News that American Airlines will suspend service from Burbank/Bob Hope Airport next month compounds a problem for an airport that continues to lose passengers even as it invests in a pricey infrastructure upgrade that will enhance the parking facilities and connect the airport to a nearby Metrolink (Southern California’s commuter train service) station by pedestrian footbridge. But the news also presents an opening for United Airlines if they are willing to make a strategic investment in this strategic airport.
In the days of Lockheed-Martin dominating Burbank and even as recently as 2008, United had a much stronger presence at the airport. Mainline 737s and A320s operated multiple daily flights to San Francisco and Denver, with frequent shuttle service to Silicon Valley during the dot-com boom. In the 1980s, United even operated wide-body 767 service to Chicago.
But the bean-counters at United determined that the airport, about 30 miles from its LAX hub, was just not profitable and gradually shifted service from larger mainline aircraft to 50-70 seat planes operated by United’s regional subsidiary SkyWest. The airline currently only serves San Francisco and Denver using 50-seat Canada Air Regional Jets.
Burbank is my favorite airport in Southern California not only because it is so close to my house, but because it is so manageable: parking is easy, lines are never long, and the airport retains a laid-back feel that is so lacking at Los Angeles International. Even the TSA is on better behavior (on most days).
All this to say that United should take a closer look at Burbank now. While Burbank may have lost Lockheed, it still has Walt Disney, Warner Brother, NBC, and ABC. More importantly, it still has millions of residents in a 20-mile radius who are sick of long lines and crowds and who are willing to pay a little bit more (like me) for the convenience of flying out of an airport where you can arrive 40 minutes before departure and still have time to spare.
Competing with 2-3 MD-80 flights a day to Dallas and a Delta 757 to Atlanta was tough and it was understandable that United scaled back its operations in the face of a glut of capacity. But Delta is gone (now only serving Salt Lake City on SkyWest regional jets) and American soon will be. Surely there must be an opportunity to capitalize on this precipitous decline in traffic. Here’s my plan:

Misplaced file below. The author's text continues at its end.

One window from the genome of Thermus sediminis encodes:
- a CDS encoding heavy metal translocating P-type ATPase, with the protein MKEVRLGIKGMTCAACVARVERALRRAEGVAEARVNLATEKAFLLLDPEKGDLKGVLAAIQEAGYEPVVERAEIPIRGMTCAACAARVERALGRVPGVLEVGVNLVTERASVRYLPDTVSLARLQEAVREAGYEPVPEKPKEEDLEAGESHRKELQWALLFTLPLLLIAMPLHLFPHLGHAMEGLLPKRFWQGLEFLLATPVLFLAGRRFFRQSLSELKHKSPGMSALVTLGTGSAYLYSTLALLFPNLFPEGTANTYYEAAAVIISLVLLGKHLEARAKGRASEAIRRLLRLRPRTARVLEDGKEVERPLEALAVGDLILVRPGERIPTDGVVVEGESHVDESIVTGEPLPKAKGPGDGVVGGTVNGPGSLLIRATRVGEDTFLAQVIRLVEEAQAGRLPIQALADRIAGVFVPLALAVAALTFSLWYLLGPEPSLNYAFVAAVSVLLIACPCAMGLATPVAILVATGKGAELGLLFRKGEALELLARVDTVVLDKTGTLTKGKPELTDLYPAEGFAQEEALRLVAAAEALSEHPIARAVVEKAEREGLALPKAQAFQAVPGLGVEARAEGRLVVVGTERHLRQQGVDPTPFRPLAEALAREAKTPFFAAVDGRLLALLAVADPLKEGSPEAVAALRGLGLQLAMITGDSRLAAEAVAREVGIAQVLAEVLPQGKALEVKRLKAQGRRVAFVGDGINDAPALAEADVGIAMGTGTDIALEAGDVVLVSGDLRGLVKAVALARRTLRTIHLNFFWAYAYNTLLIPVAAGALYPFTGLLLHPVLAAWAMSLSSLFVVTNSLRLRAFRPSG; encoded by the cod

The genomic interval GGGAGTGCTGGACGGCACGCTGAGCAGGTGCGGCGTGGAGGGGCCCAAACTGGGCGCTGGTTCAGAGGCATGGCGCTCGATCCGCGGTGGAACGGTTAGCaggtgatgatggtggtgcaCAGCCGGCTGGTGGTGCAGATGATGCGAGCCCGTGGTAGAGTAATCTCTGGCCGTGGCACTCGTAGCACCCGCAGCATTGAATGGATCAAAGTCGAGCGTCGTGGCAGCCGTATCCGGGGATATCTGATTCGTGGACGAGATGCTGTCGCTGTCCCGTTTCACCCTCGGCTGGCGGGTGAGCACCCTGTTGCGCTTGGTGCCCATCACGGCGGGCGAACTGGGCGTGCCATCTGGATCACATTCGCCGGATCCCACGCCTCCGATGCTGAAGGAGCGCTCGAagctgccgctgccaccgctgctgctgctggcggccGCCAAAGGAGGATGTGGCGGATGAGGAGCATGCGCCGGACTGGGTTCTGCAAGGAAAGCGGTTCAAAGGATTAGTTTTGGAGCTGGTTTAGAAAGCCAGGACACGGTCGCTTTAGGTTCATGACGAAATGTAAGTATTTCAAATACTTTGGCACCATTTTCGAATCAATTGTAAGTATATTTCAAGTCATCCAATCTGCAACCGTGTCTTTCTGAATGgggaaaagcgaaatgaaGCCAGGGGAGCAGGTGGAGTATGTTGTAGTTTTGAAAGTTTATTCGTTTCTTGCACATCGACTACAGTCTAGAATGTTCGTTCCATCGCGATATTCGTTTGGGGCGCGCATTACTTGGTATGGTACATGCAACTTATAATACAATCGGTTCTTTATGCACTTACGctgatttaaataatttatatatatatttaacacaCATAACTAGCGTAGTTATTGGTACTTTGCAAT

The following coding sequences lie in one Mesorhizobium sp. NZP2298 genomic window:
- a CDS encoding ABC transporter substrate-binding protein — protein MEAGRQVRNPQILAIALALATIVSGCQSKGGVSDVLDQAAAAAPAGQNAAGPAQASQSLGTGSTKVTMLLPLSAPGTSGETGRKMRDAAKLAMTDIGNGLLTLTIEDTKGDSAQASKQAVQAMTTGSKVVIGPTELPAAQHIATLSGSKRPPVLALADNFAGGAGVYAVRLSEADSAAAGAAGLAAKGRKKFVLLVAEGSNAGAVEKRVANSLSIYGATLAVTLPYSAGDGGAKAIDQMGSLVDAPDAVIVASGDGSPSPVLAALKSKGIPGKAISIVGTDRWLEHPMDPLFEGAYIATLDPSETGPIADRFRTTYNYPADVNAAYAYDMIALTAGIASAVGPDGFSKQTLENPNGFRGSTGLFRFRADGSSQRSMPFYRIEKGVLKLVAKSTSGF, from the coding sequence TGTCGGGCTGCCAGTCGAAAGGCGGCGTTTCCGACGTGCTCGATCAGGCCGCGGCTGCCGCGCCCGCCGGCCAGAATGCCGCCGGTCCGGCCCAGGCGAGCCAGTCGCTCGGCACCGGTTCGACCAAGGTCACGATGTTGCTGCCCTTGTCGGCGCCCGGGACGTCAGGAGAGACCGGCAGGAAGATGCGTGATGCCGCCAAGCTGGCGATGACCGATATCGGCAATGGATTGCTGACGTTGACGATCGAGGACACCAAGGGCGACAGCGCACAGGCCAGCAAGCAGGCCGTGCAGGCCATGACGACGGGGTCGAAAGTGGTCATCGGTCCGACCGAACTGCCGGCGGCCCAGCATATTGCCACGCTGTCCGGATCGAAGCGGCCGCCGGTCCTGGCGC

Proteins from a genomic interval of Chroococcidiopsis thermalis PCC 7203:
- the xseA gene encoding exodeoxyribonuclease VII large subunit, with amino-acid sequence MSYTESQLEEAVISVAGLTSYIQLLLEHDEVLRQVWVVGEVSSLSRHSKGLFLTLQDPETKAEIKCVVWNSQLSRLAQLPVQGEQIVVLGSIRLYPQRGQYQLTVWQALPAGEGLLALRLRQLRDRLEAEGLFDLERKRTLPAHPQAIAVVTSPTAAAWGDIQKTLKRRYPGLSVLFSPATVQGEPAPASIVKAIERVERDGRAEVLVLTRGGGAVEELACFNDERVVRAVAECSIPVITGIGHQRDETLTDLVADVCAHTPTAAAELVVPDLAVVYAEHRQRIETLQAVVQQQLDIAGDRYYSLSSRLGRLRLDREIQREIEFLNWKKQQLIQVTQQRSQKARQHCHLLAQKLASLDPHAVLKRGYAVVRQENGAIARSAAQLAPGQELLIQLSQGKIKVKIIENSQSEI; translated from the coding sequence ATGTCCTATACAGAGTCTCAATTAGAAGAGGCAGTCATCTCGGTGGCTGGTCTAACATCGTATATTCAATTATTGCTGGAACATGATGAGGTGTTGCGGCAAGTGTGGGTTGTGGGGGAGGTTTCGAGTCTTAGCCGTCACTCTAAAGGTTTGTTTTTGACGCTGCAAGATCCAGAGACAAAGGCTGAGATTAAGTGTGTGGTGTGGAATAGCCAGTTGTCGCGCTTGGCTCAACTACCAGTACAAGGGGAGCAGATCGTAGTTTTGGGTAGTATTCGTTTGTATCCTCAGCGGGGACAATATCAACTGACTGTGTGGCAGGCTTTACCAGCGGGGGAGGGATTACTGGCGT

- Daily service to New York JFK on United’s “Premium Service” (p.s.) 757s
JetBlue has done well with their Burbank-New York JFK flights, but does not offer first or business class, causing many business and leisure travelers to fly out of Los Angeles instead. With all the entertainment companies located nearby (and the Westside just as close to Burbank as it is to LAX when you factor in traffic), I am confident UA could sell enough premium seats on daily or five-times weekly service to New York to make the route worthwhile. With American gone, UA will have an extra gate and could even work in a small lounge if they wanted to.
- Daily service to Houston on a CRJ-700 or ERJ-170 (or even a 737)
Houston now serves as vital United hub and link to the world. With American now departing, there is a void to Texas and funneling travelers to United’s “Southern Command” is much easier than flying to Chicago or Denver, where UA has recently scaled back operations.
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With two flights a day to Houston, one to New York, and the return of mainline service at least once a day to Denver and San Francisco, United could quickly become a powerhouse at Burbank again and woo traffic from LAX in a way that airports like Ontario and Palmdale (both just too far away) cannot do.
Burbank is too valuable of a property and business proposition to just let this golden opportunity slide by…